It’s Not My Fault: A Drinking Song

Verse 1

It wasn’t exactly love at first sight,

but there was something, and we got on well,

co-travelers through the days and nights

until it turned sour and went to hell

for reasons that remain unclear…

 

Chorus

Oh, it’s a motherfucking shame

that our lives are such a bloody mess,

but don’t even try to cast the blame,

‘cause there are no crimes for me to confess.

 

Verse 2

No doubt the therapists would claim

that there are lessons to be learned

about when to shut up and when to say

what’s really on your mind, what hurts,

and, yeah, mental health was not our strength…

 

Chorus

Oh, it’s a motherfucking shame

that our lives are such a bloody mess,

but don’t even try to cast the blame,

‘cause there are no crimes for me to confess.

 

Bridge

I guess fucked up love is better than no fucking love at all;

it takes two to play the game, but a lucky draw for both to win.

 

Verse 3

Sure, I failed, but Lord knows I tried

to heal the wounds and make things whole,

to wipe away the tears you cried

and bring comfort to your soul,

and so it hurt when you sent me away…

 

Chorus

Oh, it’s a motherfucking shame

that our lives are such a bloody mess,

but don’t even try to cast the blame,

‘cause there are no crimes for me to confess.

 

Repeat and fade slowly and quietly into despair

 

Copyright 2019

T. Allen Culpepper

 

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Breakup Sonnet on a Random Line from Shakespeare, Taken Out of Context

I could not stay behind you, my Desire,

though my failing was not for want of love.

Your ambition I admired, your fire,

but for both of us it wasn’t enough.

We began on equal terms, two hearts,

partners in a balanced relationship,

but I was cut as you became the star;

you gulped the wine that I could only sip.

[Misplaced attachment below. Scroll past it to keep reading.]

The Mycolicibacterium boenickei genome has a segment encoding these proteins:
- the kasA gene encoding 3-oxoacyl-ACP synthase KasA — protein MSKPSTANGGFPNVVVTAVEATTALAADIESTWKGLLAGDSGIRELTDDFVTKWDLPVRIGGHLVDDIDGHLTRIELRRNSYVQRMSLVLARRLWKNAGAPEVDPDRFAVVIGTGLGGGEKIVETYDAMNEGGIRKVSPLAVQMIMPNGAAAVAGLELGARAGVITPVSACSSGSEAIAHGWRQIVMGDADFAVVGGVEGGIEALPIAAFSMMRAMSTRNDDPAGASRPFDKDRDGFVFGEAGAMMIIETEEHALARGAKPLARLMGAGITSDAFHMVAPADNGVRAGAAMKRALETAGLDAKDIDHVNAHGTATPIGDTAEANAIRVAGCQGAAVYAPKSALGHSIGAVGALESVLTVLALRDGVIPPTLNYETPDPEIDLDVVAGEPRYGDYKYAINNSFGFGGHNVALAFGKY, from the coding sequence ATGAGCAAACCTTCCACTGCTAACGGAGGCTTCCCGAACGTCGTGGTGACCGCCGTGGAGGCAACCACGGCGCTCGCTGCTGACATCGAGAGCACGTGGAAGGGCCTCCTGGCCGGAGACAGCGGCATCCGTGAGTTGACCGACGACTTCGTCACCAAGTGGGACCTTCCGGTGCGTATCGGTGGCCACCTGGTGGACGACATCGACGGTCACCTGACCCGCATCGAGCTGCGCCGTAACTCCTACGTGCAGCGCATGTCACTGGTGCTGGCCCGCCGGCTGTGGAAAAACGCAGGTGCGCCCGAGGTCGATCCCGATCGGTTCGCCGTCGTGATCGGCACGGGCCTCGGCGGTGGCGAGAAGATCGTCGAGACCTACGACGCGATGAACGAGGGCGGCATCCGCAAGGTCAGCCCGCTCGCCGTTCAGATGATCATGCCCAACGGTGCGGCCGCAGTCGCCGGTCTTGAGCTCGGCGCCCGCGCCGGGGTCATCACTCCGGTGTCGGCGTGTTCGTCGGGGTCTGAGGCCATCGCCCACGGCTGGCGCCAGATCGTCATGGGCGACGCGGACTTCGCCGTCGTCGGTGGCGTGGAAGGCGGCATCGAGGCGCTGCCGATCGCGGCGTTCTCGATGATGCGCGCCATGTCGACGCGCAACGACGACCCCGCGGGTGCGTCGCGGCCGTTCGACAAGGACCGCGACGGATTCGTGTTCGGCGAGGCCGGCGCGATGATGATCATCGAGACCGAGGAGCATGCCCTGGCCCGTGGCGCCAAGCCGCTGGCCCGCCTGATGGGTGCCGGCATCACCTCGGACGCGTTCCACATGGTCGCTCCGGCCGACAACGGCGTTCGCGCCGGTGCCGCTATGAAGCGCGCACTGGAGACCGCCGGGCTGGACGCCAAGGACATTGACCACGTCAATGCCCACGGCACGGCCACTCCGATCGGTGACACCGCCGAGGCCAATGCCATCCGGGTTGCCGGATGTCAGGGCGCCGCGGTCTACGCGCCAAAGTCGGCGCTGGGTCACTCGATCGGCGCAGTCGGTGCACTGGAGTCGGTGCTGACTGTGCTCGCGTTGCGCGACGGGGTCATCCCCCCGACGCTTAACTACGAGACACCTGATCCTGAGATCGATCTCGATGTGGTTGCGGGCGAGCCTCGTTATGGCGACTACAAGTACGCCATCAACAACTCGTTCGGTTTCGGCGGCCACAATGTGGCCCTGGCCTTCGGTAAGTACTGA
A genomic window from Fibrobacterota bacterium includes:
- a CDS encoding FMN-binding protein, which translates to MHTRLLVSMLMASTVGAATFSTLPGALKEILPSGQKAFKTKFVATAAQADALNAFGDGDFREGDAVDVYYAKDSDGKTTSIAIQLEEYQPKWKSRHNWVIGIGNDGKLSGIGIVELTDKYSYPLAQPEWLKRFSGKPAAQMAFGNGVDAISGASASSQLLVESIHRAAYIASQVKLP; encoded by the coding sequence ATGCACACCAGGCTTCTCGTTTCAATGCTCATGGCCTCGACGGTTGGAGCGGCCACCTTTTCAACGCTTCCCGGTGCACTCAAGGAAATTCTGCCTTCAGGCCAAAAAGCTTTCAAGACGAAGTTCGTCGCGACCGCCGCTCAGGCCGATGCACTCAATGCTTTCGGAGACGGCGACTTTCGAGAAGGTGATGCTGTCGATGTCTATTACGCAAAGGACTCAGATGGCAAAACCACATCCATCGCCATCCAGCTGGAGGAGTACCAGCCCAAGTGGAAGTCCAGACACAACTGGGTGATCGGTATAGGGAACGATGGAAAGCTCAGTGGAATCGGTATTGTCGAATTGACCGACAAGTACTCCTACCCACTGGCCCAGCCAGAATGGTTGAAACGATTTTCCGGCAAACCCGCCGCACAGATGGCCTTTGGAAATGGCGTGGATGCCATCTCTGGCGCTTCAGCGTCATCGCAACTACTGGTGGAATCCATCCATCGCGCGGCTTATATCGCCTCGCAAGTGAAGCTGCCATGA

Sometimes I was content to hold the ladder

steady as you climbed up to the roof,

but, always left behind, I grew sadder,

lonely—not, as assumed, aloof.

When, against my will, you set me free,

I tried to climb, but fell, without you to help me.

 

Copyright 2018

T. Allen Culpepper

Notes: The line is from Twelfth Night, but the punctuation, capitalization, and context have been altered to change the meaning. The poem is also partially a response to the song “The Good Side,” by Troye Sivan, imagined from the opposite point of view.

A Slow Death and Its Aftermath

Who came first doesn’t make much difference.

The more interesting question is who left first,

and when and how. Was it the one who cheated

and then regretted it, or the one who wanted to and didn’t?

The one who lingered too long at the gym to avoid home,

or the one who came in early and smoked weed

in front of the television? The one who fell asleep

on the sofa, or the one one who drank too much

alone on the back porch late at night when he

couldn’t sleep and there was no porn left to watch?

The one who finally walked out the door, or the one

who locked himself up inside? As far as the why,

that’s a pointless question too. They met, they

coupled, they separated, both, as a result,

a little better off, a little worse. Yellow roses

marked the beginning; red ones, the end.

 

Copyright 2018

T. Allen Culpepper

Around

A tangle of passions, in the plural

rather than singular and shared,

had brought them to this pass,

their desires and aspirations mismatched,

so that when the incensed burned out

and the wine bottle ran dry,

no one was surprised, not really,

at the expiration of what had become

mere ritual, mere ritual marked

for duty’s sake, no longer

a feast of cannibalistic fervor.

Then came a season of resignation

before the explosion that ended it all.

Afterward, there were tears, but those

dried up as well, and the world

creaked a bit on its axis

but continued to turn.

 

Copyright 2016

T. Allen Culpepper